In a recent decision in Germany a court ordered Google to remove search terms produced by it’s autocomplete function which were defamatory and constituted an invasion of privacy. The decision isn’t necessarily a precedent for other countries and should be seen in the context of the very strong protections for personal privacy and identity which exist in Germany. Germany considers reputation to be part of a person’s privacy interests.
The German Federal Supreme Court (Bundesgerichtshof, aka BGH), Case VI ZR 269/12 of 14 May 2013, ruled that Google was liable for the defamatory text the moment the search engine received notice of such defamatory content. The Court ordered Google to block defamatory words relating to a person and company from appearing in its search engine’s auto-complete function, requiring Google to manually remove the autocomplete results.
The important legal finding was that the Court held that autocomplete constitutes Google’s own content and that it can therefore not be regarded as being involved as a mere conduit, caching or hosting safe harbor. The reason Google couldn’t claim safe harbour protection was the finding by the Court that it is involved in analysing data from it’s users and then further presenting that data to them, thus the act of processing the data applying it’s algorithms transformed it into it’s own content. The Court held that it wasn’t serving the functions of a host because autocomplete isn’t performing a merely technical, automatic and passive task, an interpretation which German legal commentators believe is an erroneous interpretation of the eCommerce directive.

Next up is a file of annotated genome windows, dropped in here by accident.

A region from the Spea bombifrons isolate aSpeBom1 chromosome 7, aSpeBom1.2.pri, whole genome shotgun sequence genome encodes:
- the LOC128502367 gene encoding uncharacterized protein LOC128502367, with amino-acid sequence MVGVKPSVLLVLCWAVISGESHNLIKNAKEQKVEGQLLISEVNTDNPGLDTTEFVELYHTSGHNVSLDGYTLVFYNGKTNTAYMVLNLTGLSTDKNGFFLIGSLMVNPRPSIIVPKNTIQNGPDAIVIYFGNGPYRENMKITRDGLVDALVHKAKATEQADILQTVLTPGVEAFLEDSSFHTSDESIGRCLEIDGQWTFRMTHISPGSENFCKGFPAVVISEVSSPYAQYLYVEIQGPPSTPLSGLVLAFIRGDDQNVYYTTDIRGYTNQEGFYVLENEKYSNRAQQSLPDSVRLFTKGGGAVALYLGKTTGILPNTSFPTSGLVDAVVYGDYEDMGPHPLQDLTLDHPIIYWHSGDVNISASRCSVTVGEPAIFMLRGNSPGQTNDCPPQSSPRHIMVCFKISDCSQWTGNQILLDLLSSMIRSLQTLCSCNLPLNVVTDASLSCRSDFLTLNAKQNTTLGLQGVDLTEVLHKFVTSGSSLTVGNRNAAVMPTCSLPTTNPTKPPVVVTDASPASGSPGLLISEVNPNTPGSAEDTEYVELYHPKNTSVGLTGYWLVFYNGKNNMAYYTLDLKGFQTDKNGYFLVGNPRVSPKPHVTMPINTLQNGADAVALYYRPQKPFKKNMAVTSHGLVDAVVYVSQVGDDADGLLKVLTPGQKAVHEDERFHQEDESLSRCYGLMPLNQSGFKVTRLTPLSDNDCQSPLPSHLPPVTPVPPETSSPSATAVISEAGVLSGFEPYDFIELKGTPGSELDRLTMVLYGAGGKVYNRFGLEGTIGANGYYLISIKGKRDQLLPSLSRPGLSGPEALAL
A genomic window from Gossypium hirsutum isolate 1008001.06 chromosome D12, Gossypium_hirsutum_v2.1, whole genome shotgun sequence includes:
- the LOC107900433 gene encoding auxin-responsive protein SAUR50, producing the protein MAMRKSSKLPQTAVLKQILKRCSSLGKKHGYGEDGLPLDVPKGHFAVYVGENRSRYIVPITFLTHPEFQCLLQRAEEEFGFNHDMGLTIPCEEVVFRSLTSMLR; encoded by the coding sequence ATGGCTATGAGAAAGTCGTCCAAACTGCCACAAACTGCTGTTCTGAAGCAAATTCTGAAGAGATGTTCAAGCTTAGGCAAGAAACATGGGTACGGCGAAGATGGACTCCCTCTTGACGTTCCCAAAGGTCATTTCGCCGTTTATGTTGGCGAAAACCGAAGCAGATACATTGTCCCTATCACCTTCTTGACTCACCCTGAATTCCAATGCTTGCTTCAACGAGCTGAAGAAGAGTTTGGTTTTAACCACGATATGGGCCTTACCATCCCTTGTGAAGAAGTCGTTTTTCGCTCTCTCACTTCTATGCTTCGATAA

The Court held that Google are not required to vet all auto-complete text in advance and legally evaluate it, a task which would be clearly impractical. Therefore based on the German Court’s ruling the company only has to take action once it receives notice of defamatory auto-complete content from disaffected users.
The effect of the ruling means that individuals and organisations will be able to request deletion of auto-complete content by using a notice and take down procedure under German law. Google don’t have to remove their auto-complete search software altogether, rather it will come under an obligation to evaluate potential defamation claims brought to it’s attention.